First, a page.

Eye on 45

CN&R’s biweekly rundown of news out of the Trump White House and Congress

The White House broke security protocol by announcing Jared Kushner’s trip to Baghdad before he’d landed in Iraq.

The White House broke security protocol by announcing Jared Kushner’s trip to Baghdad before he’d landed in Iraq.

Perhaps the biggest news out of Washington in recent weeks is FBI Director James Comey’s testimony before the House Intelligence Committee that the organization he leads is indeed investigating the ties between the Trump campaign and Russia—specifically whether POTUS’ team colluded with the Kremlin in its efforts to help elect the billionaire real estate mogul.

That revelation on a Monday (March 20) runs counter to the president’s oft-repeated claim that “Russia is fake news.” Since that time, the bipartisan panel’s independent investigation has been wracked with problems. Most notably, the next day, a rogue California congressman named Devin Nunes, who is chairman of that House committee, secretly met on the White House grounds with members of Trump’s team to view documents allegedly confirming the president’s claim he’d been wiretapped by the Obama administration during the presidential campaign—a narrative that has been debunked by U.S. intelligence officials, including Comey.

Here are the highlights from the last couple of weeks:

March 20: The Washington Post reports that Trump’s eldest daughter, Ivanka, will move into her own office in the West Wing at the end of the month to take on an unofficial role as an adviser to the president. There, she’ll join husband Jared Kushner, a real estate heir who’s serving as the president’s senior adviser. She pledged to “voluntarily” follow ethics rules for official government employees.

March 22: The Associated Press reports that former Trump campaign Chairman Paul Manafort made millions of dollars a year working in secret with a Russian billionaire to influence American policy to the benefit of Putin in the mid-2000s and just a few years ago worked in clandestine efforts as a lobbyist for Ukraine’s pro-Russian faction. Manafort did not report such lobbying work, which is a felony under the Foreign Agents Registration Act.

March 23: CNN reports that the negotiations on the so-called American Health Care Act—meant to replace the Affordable Care Act—have come to a close. That news comes by way of high-level White House officials who headed to Capitol Hill to meet with GOP lawmakers with an ultimatum from Trump: Pass the bill the next day or America is “stuck” with Obamacare.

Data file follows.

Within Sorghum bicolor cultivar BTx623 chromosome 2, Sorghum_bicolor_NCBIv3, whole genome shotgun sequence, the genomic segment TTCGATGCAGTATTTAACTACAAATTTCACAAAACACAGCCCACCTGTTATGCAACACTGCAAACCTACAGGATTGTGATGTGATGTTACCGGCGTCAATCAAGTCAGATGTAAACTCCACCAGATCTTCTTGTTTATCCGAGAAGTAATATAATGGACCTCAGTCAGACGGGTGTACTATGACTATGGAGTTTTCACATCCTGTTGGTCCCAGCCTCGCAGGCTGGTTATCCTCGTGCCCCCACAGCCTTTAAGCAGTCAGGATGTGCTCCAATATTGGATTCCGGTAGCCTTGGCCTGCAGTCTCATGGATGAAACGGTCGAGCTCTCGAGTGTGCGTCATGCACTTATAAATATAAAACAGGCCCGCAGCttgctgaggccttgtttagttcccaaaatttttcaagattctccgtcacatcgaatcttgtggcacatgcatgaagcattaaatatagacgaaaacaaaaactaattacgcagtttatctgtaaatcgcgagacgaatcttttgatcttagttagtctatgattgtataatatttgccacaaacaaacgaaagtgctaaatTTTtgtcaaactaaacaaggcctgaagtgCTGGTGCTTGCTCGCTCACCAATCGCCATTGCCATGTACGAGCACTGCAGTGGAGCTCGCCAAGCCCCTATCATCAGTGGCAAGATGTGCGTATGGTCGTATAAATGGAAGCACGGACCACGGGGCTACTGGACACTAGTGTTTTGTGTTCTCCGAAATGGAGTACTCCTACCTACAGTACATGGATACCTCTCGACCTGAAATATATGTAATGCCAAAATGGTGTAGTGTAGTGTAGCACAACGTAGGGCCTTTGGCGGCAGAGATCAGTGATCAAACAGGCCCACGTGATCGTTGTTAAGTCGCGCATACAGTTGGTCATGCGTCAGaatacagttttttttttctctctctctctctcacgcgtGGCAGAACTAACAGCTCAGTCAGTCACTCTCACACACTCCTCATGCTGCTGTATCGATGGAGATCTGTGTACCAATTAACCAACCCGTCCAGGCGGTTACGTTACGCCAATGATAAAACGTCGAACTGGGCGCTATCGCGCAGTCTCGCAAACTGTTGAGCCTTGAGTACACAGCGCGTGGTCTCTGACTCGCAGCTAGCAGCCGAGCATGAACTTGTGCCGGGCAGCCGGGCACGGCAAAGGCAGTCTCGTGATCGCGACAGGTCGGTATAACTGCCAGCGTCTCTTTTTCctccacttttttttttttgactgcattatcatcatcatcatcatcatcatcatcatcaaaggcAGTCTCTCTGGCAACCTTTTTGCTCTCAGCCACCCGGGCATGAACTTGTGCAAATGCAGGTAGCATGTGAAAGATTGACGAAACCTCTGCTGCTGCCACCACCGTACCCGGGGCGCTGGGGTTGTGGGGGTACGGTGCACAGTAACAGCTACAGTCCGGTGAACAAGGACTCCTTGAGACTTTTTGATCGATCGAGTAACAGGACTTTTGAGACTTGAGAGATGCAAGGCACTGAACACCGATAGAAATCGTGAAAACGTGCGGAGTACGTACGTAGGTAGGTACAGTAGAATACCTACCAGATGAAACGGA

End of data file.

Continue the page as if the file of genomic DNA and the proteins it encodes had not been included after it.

March 24: House Speaker Paul Ryan and other Republican leaders pull the AHCA from the House floor—a move that comes as a result of a lack of Republican support, both from ultra conservatives who called the law “Obamacare Lite” and moderates who were under increasing pressure from their constituency to leave the existing law in place.

March 26: The Washington Post reports that, just nine weeks into his presidency, Trump has visited, on average, one of his properties every three days.

March 27: The New York Times reports that Trump senior adviser and son-in-law Kushner will be questioned by Senate Intelligence Committee investigators regarding meetings he had set up with the Russian ambassador to the U.S., Sergey Kislyak.

Kislyak is the same Russian with whom Trump’s now-disgraced former national security adviser, Michael Flynn, met during the transition. Flynn was forced out of that post after it was revealed he’d lied to Vice President Mike Pence about such contact.

In an interview with CNN, embattled Congressman Nunes justifies his clandestine meeting on White House property to view allegedly sensitive documents on the basis that he needed a secure place in which to do so. Rep. Adam Schiff, also from California and the ranking Democrat on the House Intelligence Committee, called for Nunes to recuse himself from the Russia probe.

Pollster Gallup releases a survey showing Trump’s approval rating has dropped to 36 percent—a new low.

March 28: Congressman Walter Jones becomes the first Republican to call for Nunes’ recusal from the Russia-Trump investigation.

The New York Times reports that the Trump administration attempted to keep Sally Yates, former attorney general of the United States, from testifying before the House Intelligence Committee on the potential Trump-Russia connection.

Trump signs an executive order to roll back the Clean Power Plan, an Obama-era effort to curb climate change.

March 29: The New York Times reports a change of plans for Ivanka Trump’s affiliation to the White House. She’ll take on a formal role as an official employee.

March 30: The attorney for former National Security Adviser Michael Flynn says his client is willing to testify in the House and Senate’s Russia-Trump probes in exchange for immunity.

April 3: Kushner accompanied Gen. Joseph F. Dunford Jr. on a trip to Baghdad, Iraq, to meet with Prime Minister Haider al-Abadi and discuss efforts to defeat ISIS.